“Burn the candles, use the nice sheets, wear the fancy lingerie. Don’t save it for a special occasion. Today is special.” I’m sure we ladies have all seen that quote at least 100 times. And lucky for me that there were so many women in the 50’s who evidently hadn’t been given this advice. In fact, I’m guessing the quote was originated by a daughter or granddaughter of that generation–born of observing those ladies tuck all the nicest stuff away, but I digress…
And speaking of which, why don’t women wear “fancy” lingerie at all anymore? Oh, there are a few of us, towing the line, but for the most part, when women do wear dresses, they either don’t notice or don’t care that their outfits are see-through. This brings out my inner-Victorian, and conjures the word “appalling.” With as windy as it gets in this city, having another layer between your goods and the viewing public cannot be a bad thing. Unless that’s what you’re selling…
Here are a few examples of foundational undergarments and slips of yesteryear. These four with sketches of slips and companion photos of ‘lock and load it’ gear are from February 1953. Most of the ones you’ll find in major department stores or Vicki’s these days are cheaply constructed, but you’d be surprised how many pristine vintage ones you can find on the internet or in vintage clothing stores.
It’s never too late to learn decorum, and that never goes out of style.
If you don’t wear dresses, you still might enjoy getting a couple of vintage slips for yourself. I wear them as nightgowns. The materials used are so superior to anything you’ll encounter in the current ready-to-wear market.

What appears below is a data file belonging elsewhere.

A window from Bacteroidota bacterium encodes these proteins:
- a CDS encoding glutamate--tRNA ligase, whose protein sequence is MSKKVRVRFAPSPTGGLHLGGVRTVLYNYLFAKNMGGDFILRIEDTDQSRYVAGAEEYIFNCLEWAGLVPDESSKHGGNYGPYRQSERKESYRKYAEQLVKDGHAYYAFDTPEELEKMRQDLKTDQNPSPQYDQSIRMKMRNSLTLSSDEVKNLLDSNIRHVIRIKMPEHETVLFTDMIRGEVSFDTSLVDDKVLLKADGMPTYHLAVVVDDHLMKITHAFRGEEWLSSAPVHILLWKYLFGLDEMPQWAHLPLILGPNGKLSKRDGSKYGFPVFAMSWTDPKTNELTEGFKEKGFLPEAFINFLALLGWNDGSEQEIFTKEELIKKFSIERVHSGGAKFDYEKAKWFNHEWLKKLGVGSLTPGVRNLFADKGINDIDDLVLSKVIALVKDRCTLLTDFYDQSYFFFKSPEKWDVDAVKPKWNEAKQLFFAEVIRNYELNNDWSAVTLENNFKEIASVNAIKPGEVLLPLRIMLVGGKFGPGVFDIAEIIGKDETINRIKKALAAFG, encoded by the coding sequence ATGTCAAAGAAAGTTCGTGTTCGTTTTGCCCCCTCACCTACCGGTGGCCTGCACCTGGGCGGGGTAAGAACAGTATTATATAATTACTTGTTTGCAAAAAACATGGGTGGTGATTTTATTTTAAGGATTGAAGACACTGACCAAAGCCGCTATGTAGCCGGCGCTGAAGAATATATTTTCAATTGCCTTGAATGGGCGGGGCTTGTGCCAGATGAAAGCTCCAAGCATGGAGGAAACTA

Plus, there are often sweet little details like accordion pleats at the hem or at the bust. I never feel more powerfully pulchritudinous than in one of these undergarments.
Go to Minx or Harloh’s or get something online, but please try one of these if you haven’t yet, and report back. They do come in a multitude of colors, but I think the RIT formula must have changed, because I’ve tried dyeing some, and they end up looking a mess.
And on a final note, who knew that RIT products used to be here in Indianapolis? Miss Rit, what to do? My slips don’t dye like yours do…
ah, perhaps your slips are all (or part) synthetic? That can be much harder to dye. Also, Rit isn’t so great, I don’t think it ever did as great a job as Miss Rit’s dye job.
One of my favorite things is a good vintage slip! I just scored some vintage patterns at a garage sale, though most are for little girls. It will be fun making adorable dresses for her circa the 40’s.